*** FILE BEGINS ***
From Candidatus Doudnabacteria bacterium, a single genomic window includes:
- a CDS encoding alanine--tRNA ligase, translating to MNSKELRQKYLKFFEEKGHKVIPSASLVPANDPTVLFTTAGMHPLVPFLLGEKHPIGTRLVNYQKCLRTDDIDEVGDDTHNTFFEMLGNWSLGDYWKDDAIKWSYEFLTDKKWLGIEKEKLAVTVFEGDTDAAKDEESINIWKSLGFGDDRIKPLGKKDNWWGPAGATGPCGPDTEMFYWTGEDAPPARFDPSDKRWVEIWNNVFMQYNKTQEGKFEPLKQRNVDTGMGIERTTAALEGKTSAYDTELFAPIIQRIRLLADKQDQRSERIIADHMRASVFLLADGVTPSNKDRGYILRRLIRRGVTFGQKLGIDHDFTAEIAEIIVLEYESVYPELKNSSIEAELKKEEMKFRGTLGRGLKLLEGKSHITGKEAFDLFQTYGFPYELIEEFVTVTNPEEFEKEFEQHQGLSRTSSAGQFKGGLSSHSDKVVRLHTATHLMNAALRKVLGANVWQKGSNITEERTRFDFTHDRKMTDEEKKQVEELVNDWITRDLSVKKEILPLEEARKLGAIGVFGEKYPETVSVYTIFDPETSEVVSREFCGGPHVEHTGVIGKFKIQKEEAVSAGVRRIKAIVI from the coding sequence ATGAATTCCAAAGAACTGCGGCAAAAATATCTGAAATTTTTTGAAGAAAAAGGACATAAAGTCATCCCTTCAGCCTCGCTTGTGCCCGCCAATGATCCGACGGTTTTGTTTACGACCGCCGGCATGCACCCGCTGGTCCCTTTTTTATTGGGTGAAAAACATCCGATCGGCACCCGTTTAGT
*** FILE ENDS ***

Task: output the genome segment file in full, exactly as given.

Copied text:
From Candidatus Doudnabacteria bacterium, a single genomic window includes:
- a CDS encoding alanine--tRNA ligase, translating to MNSKELRQKYLKFFEEKGHKVIPSASLVPANDPTVLFTTAGMHPLVPFLLGEKHPIGTRLVNYQKCLRTDDIDEVGDDTHNTFFEMLGNWSLGDYWKDDAIKWSYEFLTDKKWLGIEKEKLAVTVFEGDTDAAKDEESINIWKSLGFGDDRIKPLGKKDNWWGPAGATGPCGPDTEMFYWTGEDAPPARFDPSDKRWVEIWNNVFMQYNKTQEGKFEPLKQRNVDTGMGIERTTAALEGKTSAYDTELFAPIIQRIRLLADKQDQRSERIIADHMRASVFLLADGVTPSNKDRGYILRRLIRRGVTFGQKLGIDHDFTAEIAEIIVLEYESVYPELKNSSIEAELKKEEMKFRGTLGRGLKLLEGKSHITGKEAFDLFQTYGFPYELIEEFVTVTNPEEFEKEFEQHQGLSRTSSAGQFKGGLSSHSDKVVRLHTATHLMNAALRKVLGANVWQKGSNITEERTRFDFTHDRKMTDEEKKQVEELVNDWITRDLSVKKEILPLEEARKLGAIGVFGEKYPETVSVYTIFDPETSEVVSREFCGGPHVEHTGVIGKFKIQKEEAVSAGVRRIKAIVI from the coding sequence ATGAATTCCAAAGAACTGCGGCAAAAATATCTGAAATTTTTTGAAGAAAAAGGACATAAAGTCATCCCTTCAGCCTCGCTTGTGCCCGCCAATGATCCGACGGTTTTGTTTACGACCGCCGGCATGCACCCGCTGGTCCCTTTTTTATTGGGTGAAAAACATCCGATCGGCACCCGTTTAGT